You’re probably aware that there are multiple varieties of French bulldogs and that they can come in a broad range of coat patterns and colors. Some of these varieties are much rarer than others, and that’s where we take interest!
Are brindle French bulldogs rare, and if they are – why?
Well, the answer isn’t that simple.
One, there aren’t enough brindle Frenchies out there to satisfy the increasing demand. And two, these dogs are rarer than you’d think!
Taking these two things into consideration, you may start to see the “problem” with this unique – and rare – type of French bulldog.
But, don’t give up just yet because if you’re in the market for a brindle Frenchie, you should read the rest of this guide!
What Is A Brindle French Bulldog?
Before we get deeper into our main topic, we have to ensure that we’re all on the same page, as in, make sure that you know what brindle French bulldogs are in the first place.
Sure, some of you might already be looking to get one. But others might just want to learn more about why they’re so rare. And to cater to the needs of both groups, we feel like it’s best to start at the beginning – and get to know the breed first.
Brindle French bulldogs are bulldogs that are almost always dark but with a mix of lighter hair in unique patterns. It’s worth noting that the word “brindle” refers to a pattern and not a color; these dogs are a patterned breed.
And that’s what gives them a unique and more captivating look compared to “regular” Frenchies.
On that note, if you’re looking for a brindle pupper, know that you’ll have plenty of options. There are interesting and oh-so-unique types of brindle French bulldogs, based on their pattern.
Some of the more popular examples are:
- Reverse brindle French bulldogs
- Chocolate brindle French bulldogs
- Tiger brindle French bulldogs
- Blue brindle French bulldogs
- Pied brindle French bulldogs
- Seal brindle French bulldogs
Why Are Brindle French Bulldogs So Rare?
Now let’s look at some major reasons why brindle French bulldogs are so rare.
First of all, there’s a small number of these Frenchies, to begin with, so it’s not easy to find two unrelated brindle Frenchies to mate and produce babies.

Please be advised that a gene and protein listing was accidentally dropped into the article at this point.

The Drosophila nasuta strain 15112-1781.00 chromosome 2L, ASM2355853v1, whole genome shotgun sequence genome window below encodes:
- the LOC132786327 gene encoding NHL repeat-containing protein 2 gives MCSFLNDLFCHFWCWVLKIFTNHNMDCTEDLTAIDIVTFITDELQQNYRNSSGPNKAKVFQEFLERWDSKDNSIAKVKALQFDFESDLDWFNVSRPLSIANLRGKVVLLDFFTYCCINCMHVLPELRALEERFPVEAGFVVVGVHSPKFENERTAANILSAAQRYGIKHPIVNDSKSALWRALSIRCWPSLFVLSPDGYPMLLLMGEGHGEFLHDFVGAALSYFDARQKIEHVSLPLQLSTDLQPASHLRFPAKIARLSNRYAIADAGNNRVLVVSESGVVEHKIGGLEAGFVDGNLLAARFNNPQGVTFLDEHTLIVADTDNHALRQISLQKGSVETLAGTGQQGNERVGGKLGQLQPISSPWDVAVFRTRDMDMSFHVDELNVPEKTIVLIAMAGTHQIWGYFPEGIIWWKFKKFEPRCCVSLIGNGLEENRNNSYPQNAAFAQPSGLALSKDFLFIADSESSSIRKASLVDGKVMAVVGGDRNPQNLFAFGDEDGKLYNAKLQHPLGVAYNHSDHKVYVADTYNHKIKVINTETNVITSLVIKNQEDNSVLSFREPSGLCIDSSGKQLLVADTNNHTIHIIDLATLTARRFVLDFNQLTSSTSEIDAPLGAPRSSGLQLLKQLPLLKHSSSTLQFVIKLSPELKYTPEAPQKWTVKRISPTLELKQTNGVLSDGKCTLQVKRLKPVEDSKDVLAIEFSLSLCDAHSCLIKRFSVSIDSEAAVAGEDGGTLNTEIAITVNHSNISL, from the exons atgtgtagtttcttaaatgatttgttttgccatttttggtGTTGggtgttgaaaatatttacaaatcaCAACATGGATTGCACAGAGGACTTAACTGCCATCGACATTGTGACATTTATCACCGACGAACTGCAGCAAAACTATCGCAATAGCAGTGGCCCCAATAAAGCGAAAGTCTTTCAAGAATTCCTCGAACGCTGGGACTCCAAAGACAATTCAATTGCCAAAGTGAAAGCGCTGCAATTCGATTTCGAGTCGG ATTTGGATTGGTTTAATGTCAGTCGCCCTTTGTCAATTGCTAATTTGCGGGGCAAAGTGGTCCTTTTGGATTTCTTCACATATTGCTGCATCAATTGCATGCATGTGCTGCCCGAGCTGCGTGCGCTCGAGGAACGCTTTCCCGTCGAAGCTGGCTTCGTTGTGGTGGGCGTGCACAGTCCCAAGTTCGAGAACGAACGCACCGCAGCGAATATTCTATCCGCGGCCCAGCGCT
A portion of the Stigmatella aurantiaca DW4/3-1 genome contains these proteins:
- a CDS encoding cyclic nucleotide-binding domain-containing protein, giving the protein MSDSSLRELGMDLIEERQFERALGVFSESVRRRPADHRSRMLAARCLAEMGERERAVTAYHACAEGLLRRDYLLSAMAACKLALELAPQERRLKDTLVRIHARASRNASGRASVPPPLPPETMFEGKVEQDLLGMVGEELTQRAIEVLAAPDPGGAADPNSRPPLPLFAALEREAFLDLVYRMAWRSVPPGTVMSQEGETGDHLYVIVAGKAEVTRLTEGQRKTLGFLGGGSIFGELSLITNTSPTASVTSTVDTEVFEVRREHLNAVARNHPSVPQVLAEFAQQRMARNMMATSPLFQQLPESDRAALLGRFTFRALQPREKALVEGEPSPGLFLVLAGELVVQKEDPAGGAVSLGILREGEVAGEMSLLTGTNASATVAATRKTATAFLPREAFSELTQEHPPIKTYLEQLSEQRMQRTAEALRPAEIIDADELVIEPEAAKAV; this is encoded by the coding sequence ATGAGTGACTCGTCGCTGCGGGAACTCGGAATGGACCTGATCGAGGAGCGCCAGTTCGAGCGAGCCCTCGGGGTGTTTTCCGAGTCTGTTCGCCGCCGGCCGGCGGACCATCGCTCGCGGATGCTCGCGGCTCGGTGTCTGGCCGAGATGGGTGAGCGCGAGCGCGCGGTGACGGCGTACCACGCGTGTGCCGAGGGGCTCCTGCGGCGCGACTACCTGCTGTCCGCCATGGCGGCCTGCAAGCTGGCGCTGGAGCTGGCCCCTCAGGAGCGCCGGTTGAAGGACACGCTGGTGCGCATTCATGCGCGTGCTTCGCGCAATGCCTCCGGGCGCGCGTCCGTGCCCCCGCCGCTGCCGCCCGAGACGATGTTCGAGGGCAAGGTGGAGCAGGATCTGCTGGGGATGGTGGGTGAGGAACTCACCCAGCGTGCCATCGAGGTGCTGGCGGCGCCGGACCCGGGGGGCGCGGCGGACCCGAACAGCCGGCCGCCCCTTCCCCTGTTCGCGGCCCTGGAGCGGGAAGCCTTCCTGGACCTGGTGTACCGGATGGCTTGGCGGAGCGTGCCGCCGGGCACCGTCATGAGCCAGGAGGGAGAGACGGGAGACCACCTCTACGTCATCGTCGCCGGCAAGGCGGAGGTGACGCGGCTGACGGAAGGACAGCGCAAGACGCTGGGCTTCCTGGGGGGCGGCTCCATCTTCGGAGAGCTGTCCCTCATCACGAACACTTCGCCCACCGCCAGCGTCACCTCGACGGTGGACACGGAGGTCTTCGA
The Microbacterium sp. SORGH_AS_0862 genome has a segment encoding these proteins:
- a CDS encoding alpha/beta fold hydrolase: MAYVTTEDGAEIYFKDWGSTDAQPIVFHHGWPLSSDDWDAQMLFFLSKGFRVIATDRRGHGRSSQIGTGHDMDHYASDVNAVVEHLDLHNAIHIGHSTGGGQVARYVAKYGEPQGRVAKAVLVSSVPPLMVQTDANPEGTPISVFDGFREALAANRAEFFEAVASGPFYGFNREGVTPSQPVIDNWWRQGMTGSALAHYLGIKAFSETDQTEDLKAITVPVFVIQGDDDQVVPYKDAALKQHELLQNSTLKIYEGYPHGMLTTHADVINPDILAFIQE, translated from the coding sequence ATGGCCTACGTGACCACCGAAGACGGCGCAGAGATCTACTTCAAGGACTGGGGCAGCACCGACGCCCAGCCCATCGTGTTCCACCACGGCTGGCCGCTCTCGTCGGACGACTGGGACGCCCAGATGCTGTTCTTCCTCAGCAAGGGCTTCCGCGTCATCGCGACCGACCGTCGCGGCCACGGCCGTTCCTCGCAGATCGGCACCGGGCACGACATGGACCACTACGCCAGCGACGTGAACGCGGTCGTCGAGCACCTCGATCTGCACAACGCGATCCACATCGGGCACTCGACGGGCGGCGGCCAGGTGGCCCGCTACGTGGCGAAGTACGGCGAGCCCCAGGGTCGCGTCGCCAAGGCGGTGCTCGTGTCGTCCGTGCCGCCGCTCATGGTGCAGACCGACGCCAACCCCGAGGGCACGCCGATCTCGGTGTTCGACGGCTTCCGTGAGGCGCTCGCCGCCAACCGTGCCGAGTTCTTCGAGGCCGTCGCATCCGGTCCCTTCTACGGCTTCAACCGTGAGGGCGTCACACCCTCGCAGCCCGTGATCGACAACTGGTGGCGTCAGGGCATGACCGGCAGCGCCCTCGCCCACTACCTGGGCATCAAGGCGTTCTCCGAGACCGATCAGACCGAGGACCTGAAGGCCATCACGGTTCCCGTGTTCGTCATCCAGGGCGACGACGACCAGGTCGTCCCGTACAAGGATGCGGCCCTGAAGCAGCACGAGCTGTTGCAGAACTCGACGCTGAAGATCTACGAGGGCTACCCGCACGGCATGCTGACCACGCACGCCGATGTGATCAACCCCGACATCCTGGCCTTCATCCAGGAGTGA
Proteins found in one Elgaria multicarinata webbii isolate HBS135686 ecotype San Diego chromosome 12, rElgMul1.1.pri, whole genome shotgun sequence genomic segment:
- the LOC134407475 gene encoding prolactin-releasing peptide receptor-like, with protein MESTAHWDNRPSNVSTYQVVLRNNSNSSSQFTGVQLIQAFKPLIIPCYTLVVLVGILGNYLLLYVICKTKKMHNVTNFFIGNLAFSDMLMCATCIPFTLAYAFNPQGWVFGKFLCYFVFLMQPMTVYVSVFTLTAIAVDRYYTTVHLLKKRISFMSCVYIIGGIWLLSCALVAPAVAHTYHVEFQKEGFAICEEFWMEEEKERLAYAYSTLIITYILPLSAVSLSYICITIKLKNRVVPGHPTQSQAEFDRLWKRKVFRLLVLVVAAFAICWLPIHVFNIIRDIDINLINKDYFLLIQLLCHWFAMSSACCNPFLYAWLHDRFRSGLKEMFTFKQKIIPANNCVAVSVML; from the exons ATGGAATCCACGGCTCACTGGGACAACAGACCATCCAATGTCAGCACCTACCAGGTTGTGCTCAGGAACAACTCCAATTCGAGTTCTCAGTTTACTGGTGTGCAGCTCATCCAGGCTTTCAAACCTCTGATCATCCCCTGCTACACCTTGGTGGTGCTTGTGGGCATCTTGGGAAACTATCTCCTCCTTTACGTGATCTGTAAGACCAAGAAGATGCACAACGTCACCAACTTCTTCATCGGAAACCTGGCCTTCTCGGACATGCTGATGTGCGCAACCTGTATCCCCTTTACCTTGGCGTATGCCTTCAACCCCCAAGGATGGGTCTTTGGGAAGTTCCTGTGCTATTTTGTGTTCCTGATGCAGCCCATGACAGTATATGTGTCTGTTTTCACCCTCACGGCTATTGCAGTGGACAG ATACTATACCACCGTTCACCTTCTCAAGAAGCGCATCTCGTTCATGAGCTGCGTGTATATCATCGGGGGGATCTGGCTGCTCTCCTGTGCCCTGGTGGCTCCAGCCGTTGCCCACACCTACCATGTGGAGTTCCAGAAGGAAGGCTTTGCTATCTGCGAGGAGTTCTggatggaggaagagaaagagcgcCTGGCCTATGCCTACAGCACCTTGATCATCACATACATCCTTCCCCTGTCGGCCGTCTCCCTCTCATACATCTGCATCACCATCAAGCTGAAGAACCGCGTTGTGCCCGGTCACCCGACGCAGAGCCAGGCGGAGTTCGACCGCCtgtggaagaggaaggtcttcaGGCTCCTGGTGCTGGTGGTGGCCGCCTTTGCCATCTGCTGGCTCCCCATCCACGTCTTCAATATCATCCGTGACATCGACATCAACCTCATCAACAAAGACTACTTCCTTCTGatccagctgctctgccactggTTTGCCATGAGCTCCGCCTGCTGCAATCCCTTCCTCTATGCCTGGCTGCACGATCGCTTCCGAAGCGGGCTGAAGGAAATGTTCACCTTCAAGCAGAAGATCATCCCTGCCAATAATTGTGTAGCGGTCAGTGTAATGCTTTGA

But, the good thing is that the brindle gene is dominant. So, when two brindle French bulldogs mate, there’s a 50% chance for every puppy to be brindle. Now, that might not seem like a significant probability, but taking into consideration that mammalian genetics are complex, that is a good chance of getting a brindle puppy – or multiple brindle puppies, in some cases.
So, if you expect, let’s say, around three puppies from a brindle female, there’s a chance that all your puppies will be exactly the same. However, there is also a chance that none of them will be brindle Frenchies.
That’s a big part of why they’re rare; the aspect of luck has a heavy impact on whether there will be any brindle Frenchies in the litter or not.
Unfortunately, sometimes there are multiple litters from the same parents that don’t produce any brindle puppies. On the other hand, if there are a few, they’ll probably find their homes first – so, you have to act quickly if you want to get one.
It would be best if you let the owners know ahead of time that if there’s a brindle pup in the litter, they should “save” it for you. Note that they might require you to pay a portion of the price in advance, though.
Do Brindle Frenchies Have Health Problems?
There’s a common misconception that all French bulldogs are prone to diseases and genetic “difficulties,” but that’s not entirely true.
Some problems are more probable to happen at times, and there are some things that French bulldogs are prone to more than other dog breeds, but it’s not nearly as bad as people assume.